Norway NH90 353 EHKD 03Dec18 Edwin Daalder 640Norway immediately stops operating the NH90

On 10 June 2022, the Norwegian Minister of Defence, Bjørn Arild Gram, officially announced that phasing in of the NH90 will be stopped and that all helicopters and related equipment will be returned to the supplier.

According to the Ministry of Defence (MoD) the NH90 will definitely not be able to meet the needs of the Armed Forces. The Norwegian Defence Material Organisation (NDMA) has now sent a cancellation declaration to NHIndustries (NHI). Termination of the contract entails a full refund of the parties' benefits. The Norwegian authorities demand a return of approximately the NOK 5 billion (€490 million) that has been paid out, in addition to interest and other expenses.

The acquisition of NH90 has been ongoing since 2001. Fourteen maritime helicopters for use on coast guard vessels and frigates were scheduled to be delivered by 2008. As of today, only eight NH90s have been delivered in the final version. The helicopters that were to fly 3,900 hours a year have flown an average of 700 hours. In February 2022, the MoD commissioned the Armed Forces to carry out a comprehensive evaluation of maritime helicopter capacity together with the NDMA. The evaluation report states that even with large extra investments, it will not be possible to increase this to a level that meets the needs of the Armed Forces.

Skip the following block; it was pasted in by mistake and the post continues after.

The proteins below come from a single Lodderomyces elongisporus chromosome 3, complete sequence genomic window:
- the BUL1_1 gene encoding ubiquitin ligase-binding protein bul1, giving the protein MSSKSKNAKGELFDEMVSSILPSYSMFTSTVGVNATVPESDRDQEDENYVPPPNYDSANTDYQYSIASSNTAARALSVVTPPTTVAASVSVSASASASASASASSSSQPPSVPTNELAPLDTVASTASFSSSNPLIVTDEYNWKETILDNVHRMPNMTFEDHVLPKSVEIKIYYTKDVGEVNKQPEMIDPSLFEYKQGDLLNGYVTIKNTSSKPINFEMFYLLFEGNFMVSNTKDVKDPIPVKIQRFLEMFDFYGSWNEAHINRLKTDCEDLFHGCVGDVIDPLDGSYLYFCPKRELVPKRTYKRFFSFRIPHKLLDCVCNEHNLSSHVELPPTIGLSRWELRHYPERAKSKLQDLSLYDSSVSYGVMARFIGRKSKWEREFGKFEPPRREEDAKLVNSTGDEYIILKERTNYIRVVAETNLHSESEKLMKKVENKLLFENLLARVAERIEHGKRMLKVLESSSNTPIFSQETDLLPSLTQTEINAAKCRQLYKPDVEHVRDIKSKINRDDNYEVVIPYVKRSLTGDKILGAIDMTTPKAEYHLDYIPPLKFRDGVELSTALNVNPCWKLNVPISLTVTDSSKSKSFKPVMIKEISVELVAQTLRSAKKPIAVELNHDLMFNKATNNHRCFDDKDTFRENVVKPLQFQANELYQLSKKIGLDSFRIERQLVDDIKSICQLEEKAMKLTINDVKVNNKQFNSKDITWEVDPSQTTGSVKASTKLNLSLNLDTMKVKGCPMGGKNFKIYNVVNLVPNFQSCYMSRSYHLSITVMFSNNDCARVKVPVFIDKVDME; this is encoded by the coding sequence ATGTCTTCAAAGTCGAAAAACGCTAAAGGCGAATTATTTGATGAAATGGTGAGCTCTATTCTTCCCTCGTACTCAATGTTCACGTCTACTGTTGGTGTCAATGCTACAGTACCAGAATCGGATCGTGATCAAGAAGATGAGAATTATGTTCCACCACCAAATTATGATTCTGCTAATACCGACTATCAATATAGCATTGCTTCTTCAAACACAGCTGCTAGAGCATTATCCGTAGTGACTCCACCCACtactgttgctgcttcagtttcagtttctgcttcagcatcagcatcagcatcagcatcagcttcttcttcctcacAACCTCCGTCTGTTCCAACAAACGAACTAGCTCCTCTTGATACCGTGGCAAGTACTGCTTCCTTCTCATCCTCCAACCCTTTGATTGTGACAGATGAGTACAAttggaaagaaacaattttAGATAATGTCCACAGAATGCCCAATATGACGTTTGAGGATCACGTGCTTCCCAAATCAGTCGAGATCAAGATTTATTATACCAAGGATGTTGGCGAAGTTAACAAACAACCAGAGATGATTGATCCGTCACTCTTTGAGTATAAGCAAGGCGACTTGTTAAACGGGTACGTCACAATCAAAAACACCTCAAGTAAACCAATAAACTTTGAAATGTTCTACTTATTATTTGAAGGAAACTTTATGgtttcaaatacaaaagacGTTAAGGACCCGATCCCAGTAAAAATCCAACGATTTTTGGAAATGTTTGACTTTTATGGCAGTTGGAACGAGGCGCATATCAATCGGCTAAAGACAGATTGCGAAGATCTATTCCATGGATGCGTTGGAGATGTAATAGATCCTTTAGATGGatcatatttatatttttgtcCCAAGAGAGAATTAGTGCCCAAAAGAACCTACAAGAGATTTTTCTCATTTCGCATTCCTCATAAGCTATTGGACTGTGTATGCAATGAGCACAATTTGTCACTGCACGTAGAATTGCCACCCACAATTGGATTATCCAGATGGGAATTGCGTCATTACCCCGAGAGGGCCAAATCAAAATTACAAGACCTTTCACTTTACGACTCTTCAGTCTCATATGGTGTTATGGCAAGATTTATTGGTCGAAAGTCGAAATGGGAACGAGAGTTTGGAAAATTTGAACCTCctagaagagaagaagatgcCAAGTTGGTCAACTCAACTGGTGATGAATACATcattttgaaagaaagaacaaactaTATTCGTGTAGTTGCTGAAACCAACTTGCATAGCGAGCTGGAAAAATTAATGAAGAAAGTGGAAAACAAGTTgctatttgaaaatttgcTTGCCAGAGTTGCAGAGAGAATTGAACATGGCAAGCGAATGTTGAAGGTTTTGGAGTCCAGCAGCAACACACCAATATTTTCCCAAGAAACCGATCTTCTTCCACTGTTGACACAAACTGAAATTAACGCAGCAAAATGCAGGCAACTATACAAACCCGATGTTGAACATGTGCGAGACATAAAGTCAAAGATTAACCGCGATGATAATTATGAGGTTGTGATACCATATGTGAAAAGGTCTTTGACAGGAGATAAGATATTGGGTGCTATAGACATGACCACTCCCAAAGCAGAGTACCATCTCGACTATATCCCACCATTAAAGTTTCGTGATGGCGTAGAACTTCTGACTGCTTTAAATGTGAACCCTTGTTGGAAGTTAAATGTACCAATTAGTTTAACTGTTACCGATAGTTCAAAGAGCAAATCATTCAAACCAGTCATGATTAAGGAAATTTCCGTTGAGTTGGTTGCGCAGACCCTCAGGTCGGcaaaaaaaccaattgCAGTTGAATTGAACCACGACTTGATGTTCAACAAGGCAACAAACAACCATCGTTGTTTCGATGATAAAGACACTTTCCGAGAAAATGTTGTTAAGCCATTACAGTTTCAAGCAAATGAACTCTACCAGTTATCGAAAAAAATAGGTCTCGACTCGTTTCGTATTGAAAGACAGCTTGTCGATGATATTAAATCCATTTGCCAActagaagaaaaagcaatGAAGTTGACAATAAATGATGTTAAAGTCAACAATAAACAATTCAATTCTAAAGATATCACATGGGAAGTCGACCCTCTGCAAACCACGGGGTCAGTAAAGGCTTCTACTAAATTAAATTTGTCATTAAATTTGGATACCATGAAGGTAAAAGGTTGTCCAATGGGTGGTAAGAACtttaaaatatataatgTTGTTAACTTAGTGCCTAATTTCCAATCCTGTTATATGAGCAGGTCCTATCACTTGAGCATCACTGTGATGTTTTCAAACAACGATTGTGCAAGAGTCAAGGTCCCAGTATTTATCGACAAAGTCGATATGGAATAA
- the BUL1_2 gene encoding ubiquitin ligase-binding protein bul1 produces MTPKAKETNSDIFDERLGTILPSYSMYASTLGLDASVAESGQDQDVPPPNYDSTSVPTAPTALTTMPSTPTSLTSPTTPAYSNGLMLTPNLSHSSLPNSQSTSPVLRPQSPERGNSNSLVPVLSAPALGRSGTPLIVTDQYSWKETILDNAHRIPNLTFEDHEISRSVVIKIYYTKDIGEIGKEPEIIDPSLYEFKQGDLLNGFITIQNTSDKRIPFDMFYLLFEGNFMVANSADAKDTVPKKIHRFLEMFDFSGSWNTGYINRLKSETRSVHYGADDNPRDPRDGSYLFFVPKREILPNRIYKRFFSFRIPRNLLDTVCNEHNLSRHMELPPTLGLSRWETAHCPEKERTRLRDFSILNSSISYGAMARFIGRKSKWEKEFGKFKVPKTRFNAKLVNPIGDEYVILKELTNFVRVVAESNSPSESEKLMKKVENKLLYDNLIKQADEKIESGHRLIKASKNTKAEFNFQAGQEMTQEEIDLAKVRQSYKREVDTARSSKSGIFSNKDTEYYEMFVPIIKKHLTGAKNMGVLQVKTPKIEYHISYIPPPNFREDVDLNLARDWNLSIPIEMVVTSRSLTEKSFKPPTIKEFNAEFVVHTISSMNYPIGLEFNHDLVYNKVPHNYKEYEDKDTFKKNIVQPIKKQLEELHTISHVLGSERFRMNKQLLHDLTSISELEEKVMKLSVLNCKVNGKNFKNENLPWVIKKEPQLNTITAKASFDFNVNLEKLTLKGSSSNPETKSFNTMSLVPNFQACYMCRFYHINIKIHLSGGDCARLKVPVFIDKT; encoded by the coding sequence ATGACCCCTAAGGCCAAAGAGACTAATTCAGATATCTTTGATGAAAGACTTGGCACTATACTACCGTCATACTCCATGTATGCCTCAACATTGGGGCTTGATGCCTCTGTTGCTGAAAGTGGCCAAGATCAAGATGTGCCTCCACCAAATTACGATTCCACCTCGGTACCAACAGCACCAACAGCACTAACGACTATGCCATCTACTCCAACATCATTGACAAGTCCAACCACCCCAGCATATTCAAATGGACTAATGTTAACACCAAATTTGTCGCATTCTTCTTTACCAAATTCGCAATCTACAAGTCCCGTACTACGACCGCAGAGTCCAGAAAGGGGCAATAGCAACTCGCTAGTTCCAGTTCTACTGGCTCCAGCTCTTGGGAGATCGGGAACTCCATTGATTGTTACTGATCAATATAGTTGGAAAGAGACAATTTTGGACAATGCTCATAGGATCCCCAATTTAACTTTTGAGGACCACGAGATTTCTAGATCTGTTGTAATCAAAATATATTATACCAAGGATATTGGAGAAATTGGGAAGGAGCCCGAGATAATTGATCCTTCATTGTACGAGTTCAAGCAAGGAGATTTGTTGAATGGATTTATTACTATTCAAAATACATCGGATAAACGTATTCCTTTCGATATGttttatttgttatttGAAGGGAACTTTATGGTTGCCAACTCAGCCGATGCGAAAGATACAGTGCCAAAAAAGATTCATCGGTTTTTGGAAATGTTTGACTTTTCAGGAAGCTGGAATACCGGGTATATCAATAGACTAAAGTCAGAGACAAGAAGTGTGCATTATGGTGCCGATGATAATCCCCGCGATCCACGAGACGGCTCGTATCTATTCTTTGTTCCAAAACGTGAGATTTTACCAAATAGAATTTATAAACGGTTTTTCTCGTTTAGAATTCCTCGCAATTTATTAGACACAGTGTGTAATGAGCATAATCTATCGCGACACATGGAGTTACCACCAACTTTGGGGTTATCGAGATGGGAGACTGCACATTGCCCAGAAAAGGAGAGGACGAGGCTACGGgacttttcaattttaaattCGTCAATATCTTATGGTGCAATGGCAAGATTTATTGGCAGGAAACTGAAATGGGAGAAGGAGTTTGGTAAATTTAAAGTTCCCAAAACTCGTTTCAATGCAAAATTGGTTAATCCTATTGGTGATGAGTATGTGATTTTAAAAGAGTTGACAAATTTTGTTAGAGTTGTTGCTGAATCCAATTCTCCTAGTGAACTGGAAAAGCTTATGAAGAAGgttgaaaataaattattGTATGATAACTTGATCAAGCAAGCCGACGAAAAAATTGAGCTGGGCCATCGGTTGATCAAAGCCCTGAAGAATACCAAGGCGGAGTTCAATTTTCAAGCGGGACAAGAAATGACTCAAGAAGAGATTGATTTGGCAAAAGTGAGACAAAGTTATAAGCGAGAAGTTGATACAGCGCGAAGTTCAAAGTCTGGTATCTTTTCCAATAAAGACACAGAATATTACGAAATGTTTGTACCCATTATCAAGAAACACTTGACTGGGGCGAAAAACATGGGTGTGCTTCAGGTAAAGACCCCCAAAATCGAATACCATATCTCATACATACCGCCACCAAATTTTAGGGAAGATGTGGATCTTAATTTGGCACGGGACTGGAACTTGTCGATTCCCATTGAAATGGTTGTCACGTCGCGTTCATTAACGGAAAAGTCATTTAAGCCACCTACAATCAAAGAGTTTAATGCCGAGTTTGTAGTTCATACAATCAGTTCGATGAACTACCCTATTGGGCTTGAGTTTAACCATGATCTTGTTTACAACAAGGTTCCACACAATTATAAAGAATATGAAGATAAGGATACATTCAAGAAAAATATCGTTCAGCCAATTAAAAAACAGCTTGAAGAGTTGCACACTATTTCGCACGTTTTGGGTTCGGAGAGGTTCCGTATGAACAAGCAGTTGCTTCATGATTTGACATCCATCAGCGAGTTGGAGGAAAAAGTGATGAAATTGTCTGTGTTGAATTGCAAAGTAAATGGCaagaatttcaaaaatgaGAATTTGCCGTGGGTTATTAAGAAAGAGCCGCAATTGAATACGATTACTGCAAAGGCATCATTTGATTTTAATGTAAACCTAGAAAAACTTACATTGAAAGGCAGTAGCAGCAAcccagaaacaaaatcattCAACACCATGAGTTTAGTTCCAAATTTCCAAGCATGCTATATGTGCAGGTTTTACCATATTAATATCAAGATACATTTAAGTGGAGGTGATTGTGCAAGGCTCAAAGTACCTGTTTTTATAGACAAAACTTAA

Due to the termination of the contract, the helicopters will be taken out of service immediately. In the short term, this means that the assignments that NH90 had set out to support are now being canceled. Personnel are followed up immediately through internal processes.

On 6 April 2021, Scramble Magazine reported on the lease of helicopters dedicated for the SAR, fishery and border protection role (Kystvakt) as the NH90 programme experienced multiple issues because of the slow progress of phasing in and building the operational capacity.

Norway will now look at other possibilities to cover the need for a maritime helicopter capacity. To be continued ...

Photo by Edwin Daalder (Scramble Archive)

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